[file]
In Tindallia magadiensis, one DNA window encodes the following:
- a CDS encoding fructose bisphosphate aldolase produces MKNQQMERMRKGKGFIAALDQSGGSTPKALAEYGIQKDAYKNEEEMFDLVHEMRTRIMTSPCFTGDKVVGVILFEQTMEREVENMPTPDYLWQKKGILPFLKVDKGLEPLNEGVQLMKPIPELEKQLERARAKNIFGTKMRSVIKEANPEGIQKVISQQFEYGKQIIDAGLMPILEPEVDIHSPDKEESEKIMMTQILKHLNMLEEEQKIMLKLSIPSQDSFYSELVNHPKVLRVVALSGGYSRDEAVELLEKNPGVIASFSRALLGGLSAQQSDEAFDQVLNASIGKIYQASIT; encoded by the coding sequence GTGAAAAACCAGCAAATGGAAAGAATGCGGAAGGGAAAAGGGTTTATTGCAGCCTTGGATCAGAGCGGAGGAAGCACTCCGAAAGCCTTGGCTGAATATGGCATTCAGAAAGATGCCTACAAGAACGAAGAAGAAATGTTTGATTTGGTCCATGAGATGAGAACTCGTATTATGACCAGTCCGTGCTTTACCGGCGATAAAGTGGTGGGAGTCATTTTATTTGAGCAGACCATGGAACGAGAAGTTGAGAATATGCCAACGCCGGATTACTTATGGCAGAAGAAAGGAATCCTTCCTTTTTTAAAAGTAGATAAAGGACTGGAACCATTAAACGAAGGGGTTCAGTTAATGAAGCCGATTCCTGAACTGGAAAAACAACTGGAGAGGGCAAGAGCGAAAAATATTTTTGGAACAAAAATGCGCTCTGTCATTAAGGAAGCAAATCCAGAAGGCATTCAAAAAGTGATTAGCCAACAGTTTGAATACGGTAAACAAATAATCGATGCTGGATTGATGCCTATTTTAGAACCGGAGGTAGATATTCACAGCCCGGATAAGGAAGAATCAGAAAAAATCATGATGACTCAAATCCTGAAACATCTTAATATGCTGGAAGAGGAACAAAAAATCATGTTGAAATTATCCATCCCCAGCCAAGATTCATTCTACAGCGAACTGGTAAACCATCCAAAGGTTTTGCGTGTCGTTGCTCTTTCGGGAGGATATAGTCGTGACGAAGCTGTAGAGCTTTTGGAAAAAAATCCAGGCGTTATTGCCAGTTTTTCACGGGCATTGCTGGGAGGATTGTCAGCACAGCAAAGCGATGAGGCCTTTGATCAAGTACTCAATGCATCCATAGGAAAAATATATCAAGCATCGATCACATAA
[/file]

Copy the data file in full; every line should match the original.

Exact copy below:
In Tindallia magadiensis, one DNA window encodes the following:
- a CDS encoding fructose bisphosphate aldolase produces MKNQQMERMRKGKGFIAALDQSGGSTPKALAEYGIQKDAYKNEEEMFDLVHEMRTRIMTSPCFTGDKVVGVILFEQTMEREVENMPTPDYLWQKKGILPFLKVDKGLEPLNEGVQLMKPIPELEKQLERARAKNIFGTKMRSVIKEANPEGIQKVISQQFEYGKQIIDAGLMPILEPEVDIHSPDKEESEKIMMTQILKHLNMLEEEQKIMLKLSIPSQDSFYSELVNHPKVLRVVALSGGYSRDEAVELLEKNPGVIASFSRALLGGLSAQQSDEAFDQVLNASIGKIYQASIT; encoded by the coding sequence GTGAAAAACCAGCAAATGGAAAGAATGCGGAAGGGAAAAGGGTTTATTGCAGCCTTGGATCAGAGCGGAGGAAGCACTCCGAAAGCCTTGGCTGAATATGGCATTCAGAAAGATGCCTACAAGAACGAAGAAGAAATGTTTGATTTGGTCCATGAGATGAGAACTCGTATTATGACCAGTCCGTGCTTTACCGGCGATAAAGTGGTGGGAGTCATTTTATTTGAGCAGACCATGGAACGAGAAGTTGAGAATATGCCAACGCCGGATTACTTATGGCAGAAGAAAGGAATCCTTCCTTTTTTAAAAGTAGATAAAGGACTGGAACCATTAAACGAAGGGGTTCAGTTAATGAAGCCGATTCCTGAACTGGAAAAACAACTGGAGAGGGCAAGAGCGAAAAATATTTTTGGAACAAAAATGCGCTCTGTCATTAAGGAAGCAAATCCAGAAGGCATTCAAAAAGTGATTAGCCAACAGTTTGAATACGGTAAACAAATAATCGATGCTGGATTGATGCCTATTTTAGAACCGGAGGTAGATATTCACAGCCCGGATAAGGAAGAATCAGAAAAAATCATGATGACTCAAATCCTGAAACATCTTAATATGCTGGAAGAGGAACAAAAAATCATGTTGAAATTATCCATCCCCAGCCAAGATTCATTCTACAGCGAACTGGTAAACCATCCAAAGGTTTTGCGTGTCGTTGCTCTTTCGGGAGGATATAGTCGTGACGAAGCTGTAGAGCTTTTGGAAAAAAATCCAGGCGTTATTGCCAGTTTTTCACGGGCATTGCTGGGAGGATTGTCAGCACAGCAAAGCGATGAGGCCTTTGATCAAGTACTCAATGCATCCATAGGAAAAATATATCAAGCATCGATCACATAA